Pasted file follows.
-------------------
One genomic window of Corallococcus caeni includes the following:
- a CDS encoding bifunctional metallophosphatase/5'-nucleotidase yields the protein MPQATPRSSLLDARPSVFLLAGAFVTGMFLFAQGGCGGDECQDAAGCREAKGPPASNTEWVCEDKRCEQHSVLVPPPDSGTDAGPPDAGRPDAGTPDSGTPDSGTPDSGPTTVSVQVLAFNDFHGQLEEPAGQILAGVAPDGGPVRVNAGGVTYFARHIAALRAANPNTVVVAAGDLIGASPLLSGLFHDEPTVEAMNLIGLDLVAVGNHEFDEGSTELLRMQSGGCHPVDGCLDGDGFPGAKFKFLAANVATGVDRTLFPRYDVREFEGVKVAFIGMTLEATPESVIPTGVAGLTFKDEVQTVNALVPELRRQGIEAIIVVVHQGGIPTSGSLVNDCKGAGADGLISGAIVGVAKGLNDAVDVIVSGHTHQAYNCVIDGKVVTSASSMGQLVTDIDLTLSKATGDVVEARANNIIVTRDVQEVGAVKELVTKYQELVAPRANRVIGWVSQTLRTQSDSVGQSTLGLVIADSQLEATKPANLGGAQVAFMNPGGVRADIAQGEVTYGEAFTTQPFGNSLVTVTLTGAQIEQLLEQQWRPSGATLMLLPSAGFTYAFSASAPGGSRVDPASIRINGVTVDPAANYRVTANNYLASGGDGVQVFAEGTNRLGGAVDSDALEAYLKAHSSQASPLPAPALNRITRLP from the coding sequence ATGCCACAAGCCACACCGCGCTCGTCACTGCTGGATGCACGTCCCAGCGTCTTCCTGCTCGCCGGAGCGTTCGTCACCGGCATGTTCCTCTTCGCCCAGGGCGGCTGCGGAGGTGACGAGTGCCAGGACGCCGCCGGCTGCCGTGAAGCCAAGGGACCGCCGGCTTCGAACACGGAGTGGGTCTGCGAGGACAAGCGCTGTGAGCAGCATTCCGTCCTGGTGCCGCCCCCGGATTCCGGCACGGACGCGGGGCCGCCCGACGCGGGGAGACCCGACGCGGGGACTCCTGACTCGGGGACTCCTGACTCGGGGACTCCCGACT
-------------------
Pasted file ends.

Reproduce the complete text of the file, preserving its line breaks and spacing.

One genomic window of Corallococcus caeni includes the following:
- a CDS encoding bifunctional metallophosphatase/5'-nucleotidase yields the protein MPQATPRSSLLDARPSVFLLAGAFVTGMFLFAQGGCGGDECQDAAGCREAKGPPASNTEWVCEDKRCEQHSVLVPPPDSGTDAGPPDAGRPDAGTPDSGTPDSGTPDSGPTTVSVQVLAFNDFHGQLEEPAGQILAGVAPDGGPVRVNAGGVTYFARHIAALRAANPNTVVVAAGDLIGASPLLSGLFHDEPTVEAMNLIGLDLVAVGNHEFDEGSTELLRMQSGGCHPVDGCLDGDGFPGAKFKFLAANVATGVDRTLFPRYDVREFEGVKVAFIGMTLEATPESVIPTGVAGLTFKDEVQTVNALVPELRRQGIEAIIVVVHQGGIPTSGSLVNDCKGAGADGLISGAIVGVAKGLNDAVDVIVSGHTHQAYNCVIDGKVVTSASSMGQLVTDIDLTLSKATGDVVEARANNIIVTRDVQEVGAVKELVTKYQELVAPRANRVIGWVSQTLRTQSDSVGQSTLGLVIADSQLEATKPANLGGAQVAFMNPGGVRADIAQGEVTYGEAFTTQPFGNSLVTVTLTGAQIEQLLEQQWRPSGATLMLLPSAGFTYAFSASAPGGSRVDPASIRINGVTVDPAANYRVTANNYLASGGDGVQVFAEGTNRLGGAVDSDALEAYLKAHSSQASPLPAPALNRITRLP from the coding sequence ATGCCACAAGCCACACCGCGCTCGTCACTGCTGGATGCACGTCCCAGCGTCTTCCTGCTCGCCGGAGCGTTCGTCACCGGCATGTTCCTCTTCGCCCAGGGCGGCTGCGGAGGTGACGAGTGCCAGGACGCCGCCGGCTGCCGTGAAGCCAAGGGACCGCCGGCTTCGAACACGGAGTGGGTCTGCGAGGACAAGCGCTGTGAGCAGCATTCCGTCCTGGTGCCGCCCCCGGATTCCGGCACGGACGCGGGGCCGCCCGACGCGGGGAGACCCGACGCGGGGACTCCTGACTCGGGGACTCCTGACTCGGGGACTCCCGACT